Bitcoin – 2023 in numbers

Here is an anthology of figures putting the year 2023 for bitcoin into perspective. Fifteen years already.

Bitcoin 2023

Like every year, cypherpunk Jameson Lopp took stock of the year in publishing a series of metric data about bitcoin. Here are a few :

-Countries where searches for the word “bitcoin” were the highest on Google:

1) Salvador (the first country to make bitcoin a currency in its own right)
2) Nigeria (the first country to try to impose CBDC on its population)
3) Brazil
4) Netherlands
5) Switzerland

-More than 95 million tweets containing the word “bitcoin”. Down 9% compared to 2022.

-Bitcoin’s market share increased from 40% to 53%. In fact, bitcoin’s dominance is actually 75% if we exclude stablecoins.

-The market capitalizations of the most popular hard forks, BSV (Bitcoin Satoshi Vision) and BCH (Bitcoin Cash), represent only 0.1% and 0.5% of that of bitcoin.

-BTC trading volume has remained calm, around $4 billion per day.

(This figure does not take into account the amounts corresponding to the change given when one or more utxos are spent).

-Hashrate increased by over 102%. It now exceeds 500 EH/s.

-The size of the blockchain increased by 20.6%, from 446 GB to 537 GB.

-The number of transactions on the Lightning Network has increased 12-fold over the past two years. The Lightning Network processes however, half as many transactions as bitcoin.

-The number of “reachable” nodes (generally full nodes which hold all the blocks) has increased by 7%. There are 16,446 of them.

On the other hand, there are more than 65,000 “pruned” nodes (which only contain the last blocks) which show an increase of 38% from one year to the next!

-Node bandwidth doubled.

The typical reachable node has fairly limited outgoing bandwidth. The reason being that most nodes are operated from homes which usually have very limited capacity to send data.

Additionally, around 60% of accessible nodes operate on the Tor network, which is quite slow by design. It is quite possible that the end of the 2022 attacks against Tor explains the increase in bandwidth.

-Revenues earned by miners thanks to transaction fees have increased by 400% compared to 2022. Or $2 million per day on average. Compare with the block reward of 6.5 BTC ($39 million per day at current prices).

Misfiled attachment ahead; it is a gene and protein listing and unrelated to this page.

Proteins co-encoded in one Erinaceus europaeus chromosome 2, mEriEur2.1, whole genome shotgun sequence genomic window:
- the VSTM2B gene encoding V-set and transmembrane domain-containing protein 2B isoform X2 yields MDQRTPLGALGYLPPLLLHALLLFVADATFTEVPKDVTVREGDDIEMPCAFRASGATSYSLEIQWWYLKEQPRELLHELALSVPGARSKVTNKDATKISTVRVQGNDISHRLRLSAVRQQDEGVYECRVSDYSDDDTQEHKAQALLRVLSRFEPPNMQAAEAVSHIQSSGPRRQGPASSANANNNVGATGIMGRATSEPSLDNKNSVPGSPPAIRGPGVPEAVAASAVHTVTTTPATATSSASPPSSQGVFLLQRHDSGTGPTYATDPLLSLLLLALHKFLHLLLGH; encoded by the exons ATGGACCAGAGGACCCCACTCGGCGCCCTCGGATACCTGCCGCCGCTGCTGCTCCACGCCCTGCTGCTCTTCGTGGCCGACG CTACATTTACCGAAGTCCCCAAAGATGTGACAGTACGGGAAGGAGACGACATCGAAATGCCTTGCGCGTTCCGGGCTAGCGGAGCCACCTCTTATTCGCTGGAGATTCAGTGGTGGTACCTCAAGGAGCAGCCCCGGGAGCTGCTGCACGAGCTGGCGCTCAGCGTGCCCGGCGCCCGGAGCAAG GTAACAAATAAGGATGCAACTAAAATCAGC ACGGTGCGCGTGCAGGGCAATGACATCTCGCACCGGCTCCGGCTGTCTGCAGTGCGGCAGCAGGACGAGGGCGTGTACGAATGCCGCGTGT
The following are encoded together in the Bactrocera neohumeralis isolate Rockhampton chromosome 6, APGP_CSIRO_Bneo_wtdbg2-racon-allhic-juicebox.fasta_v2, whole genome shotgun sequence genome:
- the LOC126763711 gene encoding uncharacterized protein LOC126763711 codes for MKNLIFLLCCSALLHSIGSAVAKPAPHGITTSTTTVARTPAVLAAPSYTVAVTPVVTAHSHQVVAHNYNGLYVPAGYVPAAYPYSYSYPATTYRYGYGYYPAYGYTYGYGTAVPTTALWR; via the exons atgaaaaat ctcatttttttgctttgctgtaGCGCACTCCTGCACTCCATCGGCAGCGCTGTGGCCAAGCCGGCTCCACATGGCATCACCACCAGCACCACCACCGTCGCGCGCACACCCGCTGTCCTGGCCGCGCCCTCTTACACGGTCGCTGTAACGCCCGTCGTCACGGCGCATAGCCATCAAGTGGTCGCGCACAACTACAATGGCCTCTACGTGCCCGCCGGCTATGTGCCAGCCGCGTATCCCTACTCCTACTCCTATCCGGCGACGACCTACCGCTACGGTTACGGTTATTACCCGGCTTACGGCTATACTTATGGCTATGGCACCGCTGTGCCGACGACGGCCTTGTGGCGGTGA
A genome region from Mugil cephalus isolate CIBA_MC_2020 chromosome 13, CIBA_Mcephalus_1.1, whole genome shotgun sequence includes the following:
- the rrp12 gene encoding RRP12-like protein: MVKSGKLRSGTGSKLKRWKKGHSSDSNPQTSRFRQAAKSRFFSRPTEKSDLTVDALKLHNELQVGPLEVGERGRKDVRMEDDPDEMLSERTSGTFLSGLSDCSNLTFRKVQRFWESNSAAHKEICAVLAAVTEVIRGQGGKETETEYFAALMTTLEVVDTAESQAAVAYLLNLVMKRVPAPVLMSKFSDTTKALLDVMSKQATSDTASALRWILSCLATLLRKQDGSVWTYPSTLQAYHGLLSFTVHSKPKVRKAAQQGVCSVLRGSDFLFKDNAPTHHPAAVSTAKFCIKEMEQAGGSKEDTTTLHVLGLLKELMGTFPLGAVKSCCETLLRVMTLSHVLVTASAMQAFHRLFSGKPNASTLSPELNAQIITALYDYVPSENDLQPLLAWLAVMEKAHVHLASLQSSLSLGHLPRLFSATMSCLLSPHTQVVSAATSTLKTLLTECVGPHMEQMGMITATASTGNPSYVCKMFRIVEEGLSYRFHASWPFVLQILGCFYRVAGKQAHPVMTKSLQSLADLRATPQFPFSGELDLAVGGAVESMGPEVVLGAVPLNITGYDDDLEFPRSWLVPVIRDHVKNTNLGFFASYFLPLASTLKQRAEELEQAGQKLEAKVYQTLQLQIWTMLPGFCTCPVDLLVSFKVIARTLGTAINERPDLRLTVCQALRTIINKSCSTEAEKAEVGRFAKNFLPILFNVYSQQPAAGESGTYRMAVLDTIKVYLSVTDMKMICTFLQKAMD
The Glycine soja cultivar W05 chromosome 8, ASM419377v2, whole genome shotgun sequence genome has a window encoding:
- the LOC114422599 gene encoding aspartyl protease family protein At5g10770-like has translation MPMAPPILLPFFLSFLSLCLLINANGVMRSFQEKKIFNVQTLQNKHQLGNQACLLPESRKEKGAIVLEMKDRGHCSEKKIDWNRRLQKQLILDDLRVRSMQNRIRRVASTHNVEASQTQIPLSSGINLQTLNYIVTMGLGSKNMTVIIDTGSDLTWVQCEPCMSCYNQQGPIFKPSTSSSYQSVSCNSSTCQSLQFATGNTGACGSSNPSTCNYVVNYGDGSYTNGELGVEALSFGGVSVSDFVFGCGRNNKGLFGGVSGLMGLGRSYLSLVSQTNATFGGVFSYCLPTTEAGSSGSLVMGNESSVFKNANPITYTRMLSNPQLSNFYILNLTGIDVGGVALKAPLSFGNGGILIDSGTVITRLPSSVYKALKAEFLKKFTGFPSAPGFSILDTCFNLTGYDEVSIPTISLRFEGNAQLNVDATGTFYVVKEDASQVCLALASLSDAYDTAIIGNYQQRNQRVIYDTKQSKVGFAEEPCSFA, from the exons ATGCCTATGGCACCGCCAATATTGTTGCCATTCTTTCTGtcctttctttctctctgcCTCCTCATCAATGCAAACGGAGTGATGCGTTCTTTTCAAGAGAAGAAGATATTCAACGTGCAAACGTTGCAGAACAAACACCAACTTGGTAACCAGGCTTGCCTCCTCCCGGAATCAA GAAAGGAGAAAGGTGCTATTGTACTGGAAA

This increase in transaction fees is caused by the ddos ​​registration attack.

Normally, fees represent between 2% and 4% of miners’ income. These figures will double after the halving.

-Miners raised $10 billion. These billions come in addition to the 57 billion dollars collected over the previous fourteen years.

(These figures assume that miners instantly sell mined bitcoins)

-Address reuse (to be avoided) increased from 48% in 2022 to 70% in 2023. This trend appears to coincide with the ddos ​​attack on BRC-20 token registrations in bitcoin transactions.

-The percentage of SegWit transactions increased from 85% to 97%.

As a reminder, the SegWit soft fork changed the block size from 1 MB to 1 vMB. The v means “virtual”. From now on, part of the transaction data (the signatures) is segregated in a separate section which benefits from a reduction.

The rule is that a byte located in this new section called “witness” weighs and costs four times less than outside it. Basically, blocks created by miners who have adopted SegWit can accommodate twice as many transactions.

By the way, we discovered today that this was not a good idea since scammers are squatting in the inexpensive space of the witness to accommodate the ordinals.

-The average value of transactions was $15 compared to $90 the previous year. The reason being that many transactions only serve to make ponzi-backed registrations that fill the blocks and/or the utxo set and the mempool.

-Nearly 53 million registrations were housed in the blockchain, or 20% of the space used in the blocks. These registrations require completing transactions that yielded 5,327 BTC out of a total of 23,445 BTC in transaction fees.

-The utxo set increased from 83.5 million utxo to 150 million. Or two new utxos per second on average.

The indigestible expression “utxo” refers to scripts (small pieces of code) that link an amount of bitcoin to a bitcoin address (the address is a public key encoding). Your wallet contains as many utxos as you have received transactions. A utxo can be 0.0012 BTC, 1235 BTC, etc.

-The number of OP_RETURN transactions decreased by 5% in 2023 (1,860,000).

OP_RETURN allows you to add 80 bytes of arbitrary data to a transaction. The particularity of these transactions is that the utxo created is non-spendable (the BTC are then lost forever).

These utxos therefore do not need to be in the utxo set. In other words, it is a good way to store data in the blockchain since the nodes can prune it. OP_RETURN is used in particular to timestamp data.

Ordinal sellers do not use OP_RETURN due to lack of space to accommodate a jpeg. At the same time, the bitcoin blockchain is not a jpeg parking lot anyway.

-Addresses containing more than 1 BTC marked a new record. There are more than a million of them.

-Bitcoin transaction propagation time increased by 10%. A transaction takes on average almost five seconds to reach half of the network’s nodes.

This slowdown is intentional according to Jameson Lopp: “Nodes purposely wait randomly to relay transactions to improve network privacy.”

-The number of bitcoins on exchanges fell by 2%, to 2,327,590 BTC.

Most people only look at the value of bitcoin which is sure to rise in the wake of the ETF approval. But many other metrics exist to gauge its relentless growth.

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